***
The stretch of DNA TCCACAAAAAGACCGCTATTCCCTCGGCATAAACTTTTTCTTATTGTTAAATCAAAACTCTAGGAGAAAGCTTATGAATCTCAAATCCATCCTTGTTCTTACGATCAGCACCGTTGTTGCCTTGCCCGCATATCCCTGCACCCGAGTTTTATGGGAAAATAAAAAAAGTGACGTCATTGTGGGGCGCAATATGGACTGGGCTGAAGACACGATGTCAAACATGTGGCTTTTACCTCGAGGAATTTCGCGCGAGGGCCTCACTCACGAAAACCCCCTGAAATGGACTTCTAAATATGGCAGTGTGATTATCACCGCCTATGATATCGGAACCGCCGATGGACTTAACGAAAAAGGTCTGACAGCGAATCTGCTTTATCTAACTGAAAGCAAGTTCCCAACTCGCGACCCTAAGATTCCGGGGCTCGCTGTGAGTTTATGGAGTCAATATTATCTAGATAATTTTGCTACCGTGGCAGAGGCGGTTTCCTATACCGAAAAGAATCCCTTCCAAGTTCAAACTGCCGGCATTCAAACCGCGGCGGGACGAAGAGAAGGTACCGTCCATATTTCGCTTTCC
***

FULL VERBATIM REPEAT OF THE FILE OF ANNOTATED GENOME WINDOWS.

The stretch of DNA TCCACAAAAAGACCGCTATTCCCTCGGCATAAACTTTTTCTTATTGTTAAATCAAAACTCTAGGAGAAAGCTTATGAATCTCAAATCCATCCTTGTTCTTACGATCAGCACCGTTGTTGCCTTGCCCGCATATCCCTGCACCCGAGTTTTATGGGAAAATAAAAAAAGTGACGTCATTGTGGGGCGCAATATGGACTGGGCTGAAGACACGATGTCAAACATGTGGCTTTTACCTCGAGGAATTTCGCGCGAGGGCCTCACTCACGAAAACCCCCTGAAATGGACTTCTAAATATGGCAGTGTGATTATCACCGCCTATGATATCGGAACCGCCGATGGACTTAACGAAAAAGGTCTGACAGCGAATCTGCTTTATCTAACTGAAAGCAAGTTCCCAACTCGCGACCCTAAGATTCCGGGGCTCGCTGTGAGTTTATGGAGTCAATATTATCTAGATAATTTTGCTACCGTGGCAGAGGCGGTTTCCTATACCGAAAAGAATCCCTTCCAAGTTCAAACTGCCGGCATTCAAACCGCGGCGGGACGAAGAGAAGGTACCGTCCATATTTCGCTTTCC